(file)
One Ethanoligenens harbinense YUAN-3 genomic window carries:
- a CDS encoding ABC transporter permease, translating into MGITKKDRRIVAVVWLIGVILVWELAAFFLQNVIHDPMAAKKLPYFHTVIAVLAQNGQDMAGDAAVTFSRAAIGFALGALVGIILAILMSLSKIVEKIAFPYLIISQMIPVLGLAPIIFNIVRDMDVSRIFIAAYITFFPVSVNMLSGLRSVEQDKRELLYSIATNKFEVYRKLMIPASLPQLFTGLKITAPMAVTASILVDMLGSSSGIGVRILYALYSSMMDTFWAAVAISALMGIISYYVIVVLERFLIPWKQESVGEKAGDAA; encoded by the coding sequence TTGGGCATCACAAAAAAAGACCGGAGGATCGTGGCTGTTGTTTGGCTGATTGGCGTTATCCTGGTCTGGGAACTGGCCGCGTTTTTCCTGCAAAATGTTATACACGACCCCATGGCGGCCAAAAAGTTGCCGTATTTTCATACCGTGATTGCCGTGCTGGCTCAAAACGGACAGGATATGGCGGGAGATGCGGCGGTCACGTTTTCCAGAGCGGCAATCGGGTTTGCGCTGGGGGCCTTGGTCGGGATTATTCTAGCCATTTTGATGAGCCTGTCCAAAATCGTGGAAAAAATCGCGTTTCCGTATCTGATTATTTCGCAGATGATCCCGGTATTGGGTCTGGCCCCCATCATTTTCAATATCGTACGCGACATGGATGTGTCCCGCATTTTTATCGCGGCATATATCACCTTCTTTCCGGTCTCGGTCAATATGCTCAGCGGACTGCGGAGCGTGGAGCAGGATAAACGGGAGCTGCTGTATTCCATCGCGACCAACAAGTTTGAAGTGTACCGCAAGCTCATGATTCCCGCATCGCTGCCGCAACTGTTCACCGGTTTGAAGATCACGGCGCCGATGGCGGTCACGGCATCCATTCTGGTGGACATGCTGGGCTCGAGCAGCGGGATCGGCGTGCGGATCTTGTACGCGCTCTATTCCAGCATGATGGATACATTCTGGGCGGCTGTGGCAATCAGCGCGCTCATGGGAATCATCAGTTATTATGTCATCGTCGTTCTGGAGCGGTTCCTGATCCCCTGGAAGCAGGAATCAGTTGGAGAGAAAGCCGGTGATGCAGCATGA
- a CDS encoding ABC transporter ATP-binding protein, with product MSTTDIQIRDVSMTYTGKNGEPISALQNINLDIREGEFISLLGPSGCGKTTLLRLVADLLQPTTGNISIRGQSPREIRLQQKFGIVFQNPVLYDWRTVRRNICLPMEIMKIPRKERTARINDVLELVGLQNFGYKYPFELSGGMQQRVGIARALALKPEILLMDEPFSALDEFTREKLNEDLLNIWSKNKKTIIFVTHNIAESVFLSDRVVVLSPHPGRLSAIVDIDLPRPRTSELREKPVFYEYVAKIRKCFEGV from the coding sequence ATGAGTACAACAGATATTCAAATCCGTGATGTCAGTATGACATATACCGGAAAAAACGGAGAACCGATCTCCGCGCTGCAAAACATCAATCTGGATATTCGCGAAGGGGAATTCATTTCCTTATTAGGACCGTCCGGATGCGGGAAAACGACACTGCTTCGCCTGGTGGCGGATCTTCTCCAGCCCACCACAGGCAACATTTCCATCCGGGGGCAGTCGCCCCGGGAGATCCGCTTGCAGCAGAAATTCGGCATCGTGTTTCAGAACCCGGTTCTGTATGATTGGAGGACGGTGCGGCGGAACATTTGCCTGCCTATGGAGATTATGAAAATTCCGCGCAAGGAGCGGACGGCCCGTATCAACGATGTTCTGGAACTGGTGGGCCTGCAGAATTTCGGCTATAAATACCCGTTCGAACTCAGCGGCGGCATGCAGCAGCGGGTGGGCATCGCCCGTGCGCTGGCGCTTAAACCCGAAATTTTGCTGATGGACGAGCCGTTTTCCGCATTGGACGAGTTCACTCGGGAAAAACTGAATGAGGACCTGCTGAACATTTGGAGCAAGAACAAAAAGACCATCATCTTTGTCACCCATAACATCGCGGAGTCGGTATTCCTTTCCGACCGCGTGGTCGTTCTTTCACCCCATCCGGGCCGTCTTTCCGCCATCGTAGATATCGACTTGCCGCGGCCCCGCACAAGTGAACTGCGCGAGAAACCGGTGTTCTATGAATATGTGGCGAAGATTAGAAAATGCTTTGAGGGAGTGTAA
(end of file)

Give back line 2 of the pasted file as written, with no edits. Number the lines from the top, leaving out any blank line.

- a CDS encoding ABC transporter permease, translating into MGITKKDRRIVAVVWLIGVILVWELAAFFLQNVIHDPMAAKKLPYFHTVIAVLAQNGQDMAGDAAVTFSRAAIGFALGALVGIILAILMSLSKIVEKIAFPYLIISQMIPVLGLAPIIFNIVRDMDVSRIFIAAYITFFPVSVNMLSGLRSVEQDKRELLYSIATNKFEVYRKLMIPASLPQLFTGLKITAPMAVTASILVDMLGSSSGIGVRILYALYSSMMDTFWAAVAISALMGIISYYVIVVLERFLIPWKQESVGEKAGDAA; encoded by the coding sequence TTGGGCATCACAAAAAAAGACCGGAGGATCGTGGCTGTTGTTTGGCTGATTGGCGTTATCCTGGTCTGGGAACTGGCCGCGTTTTTCCTGCAAAATGTTATACACGACCCCATGGCGGCCAAAAAGTTGCCGTATTTTCATACCGTGATTGCCGTGCTGGCTCAAAACGGACAGGATATGGCGGGAGATGCGGCGGTCACGTTTTCCAGAGCGGCAATCGGGTTTGCGCTGGGGGCCTTGGTCGGGATTATTCTAGCCATTTTGATGAGCCTGTCCAAAATCGTGGAAAAAATCGCGTTTCCGTATCTGATTATTTCGCAGATGATCCCGGTATTGGGTCTGGCCCCCATCATTTTCAATATCGTACGCGACATGGATGTGTCCCGCATTTTTATCGCGGCATATATCACCTTCTTTCCGGTCTCGGTCAATATGCTCAGCGGACTGCGGAGCGTGGAGCAGGATAAACGGGAGCTGCTGTATTCCATCGCGACCAACAAGTTTGAAGTGTACCGCAAGCTCATGATTCCCGCATCGCTGCCGCAACTGTTCACCGGTTTGAAGATCACGGCGCCGATGGCGGTCACGGCATCCATTCTGGTGGACATGCTGGGCTCGAGCAGCGGGATCGGCGTGCGGATCTTGTACGCGCTCTATTCCAGCATGATGGATACATTCTGGGCGGCTGTGGCAATCAGCGCGCTCATGGGAATCATCAGTTATTATGTCATCGTCGTTCTGGAGCGGTTCCTGATCCCCTGGAAGCAGGAATCAGTTGGAGAGAAAGCCGGTGATGCAGCATGA